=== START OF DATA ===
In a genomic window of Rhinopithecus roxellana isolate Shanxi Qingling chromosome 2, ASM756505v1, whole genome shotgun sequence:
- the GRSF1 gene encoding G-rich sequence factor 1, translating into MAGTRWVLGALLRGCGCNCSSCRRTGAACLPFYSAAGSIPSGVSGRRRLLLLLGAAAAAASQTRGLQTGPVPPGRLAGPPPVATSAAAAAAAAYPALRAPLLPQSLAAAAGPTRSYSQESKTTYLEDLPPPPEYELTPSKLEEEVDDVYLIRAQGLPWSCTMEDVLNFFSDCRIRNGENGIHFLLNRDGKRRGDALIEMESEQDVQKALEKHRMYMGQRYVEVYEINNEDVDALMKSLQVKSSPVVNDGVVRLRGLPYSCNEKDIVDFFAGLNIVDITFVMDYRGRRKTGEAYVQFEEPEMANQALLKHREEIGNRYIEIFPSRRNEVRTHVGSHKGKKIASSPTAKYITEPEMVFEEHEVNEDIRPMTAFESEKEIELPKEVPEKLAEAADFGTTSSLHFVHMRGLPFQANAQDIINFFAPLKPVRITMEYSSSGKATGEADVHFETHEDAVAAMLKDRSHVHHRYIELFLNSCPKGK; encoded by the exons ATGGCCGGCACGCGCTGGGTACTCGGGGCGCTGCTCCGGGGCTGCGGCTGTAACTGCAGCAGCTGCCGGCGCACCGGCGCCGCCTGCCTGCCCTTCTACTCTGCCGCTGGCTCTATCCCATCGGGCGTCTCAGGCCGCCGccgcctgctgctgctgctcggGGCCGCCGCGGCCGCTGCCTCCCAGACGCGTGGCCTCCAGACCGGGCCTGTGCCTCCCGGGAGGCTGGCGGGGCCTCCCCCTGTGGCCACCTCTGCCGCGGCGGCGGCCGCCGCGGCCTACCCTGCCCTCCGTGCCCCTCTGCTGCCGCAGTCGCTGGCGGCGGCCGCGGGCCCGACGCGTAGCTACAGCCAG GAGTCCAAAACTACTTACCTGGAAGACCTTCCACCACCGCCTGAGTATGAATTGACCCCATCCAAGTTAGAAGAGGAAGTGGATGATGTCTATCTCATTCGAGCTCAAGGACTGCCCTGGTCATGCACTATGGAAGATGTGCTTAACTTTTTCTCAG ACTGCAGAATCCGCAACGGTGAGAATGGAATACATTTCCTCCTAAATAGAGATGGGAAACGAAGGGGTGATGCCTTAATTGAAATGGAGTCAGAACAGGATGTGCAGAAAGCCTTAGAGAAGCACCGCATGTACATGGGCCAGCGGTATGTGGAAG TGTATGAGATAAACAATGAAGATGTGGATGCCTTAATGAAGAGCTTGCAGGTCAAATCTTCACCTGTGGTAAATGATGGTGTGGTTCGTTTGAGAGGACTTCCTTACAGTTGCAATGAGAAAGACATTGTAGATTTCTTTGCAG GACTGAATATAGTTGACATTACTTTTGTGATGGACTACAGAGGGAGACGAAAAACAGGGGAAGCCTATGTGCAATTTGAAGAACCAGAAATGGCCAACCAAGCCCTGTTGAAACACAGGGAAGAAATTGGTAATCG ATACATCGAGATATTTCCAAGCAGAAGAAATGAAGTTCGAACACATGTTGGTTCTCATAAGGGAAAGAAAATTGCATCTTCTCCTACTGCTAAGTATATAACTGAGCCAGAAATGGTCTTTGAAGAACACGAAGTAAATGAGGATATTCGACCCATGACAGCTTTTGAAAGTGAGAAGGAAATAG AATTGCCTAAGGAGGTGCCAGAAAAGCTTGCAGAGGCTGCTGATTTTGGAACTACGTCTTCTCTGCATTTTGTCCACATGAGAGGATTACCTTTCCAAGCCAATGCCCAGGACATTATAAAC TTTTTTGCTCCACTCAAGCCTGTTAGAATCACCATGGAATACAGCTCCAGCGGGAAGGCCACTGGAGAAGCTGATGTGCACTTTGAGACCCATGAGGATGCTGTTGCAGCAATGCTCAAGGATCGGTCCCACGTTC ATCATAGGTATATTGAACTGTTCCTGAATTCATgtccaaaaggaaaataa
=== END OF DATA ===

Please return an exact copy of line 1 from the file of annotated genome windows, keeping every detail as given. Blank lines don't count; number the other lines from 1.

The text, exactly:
In a genomic window of Rhinopithecus roxellana isolate Shanxi Qingling chromosome 2, ASM756505v1, whole genome shotgun sequence: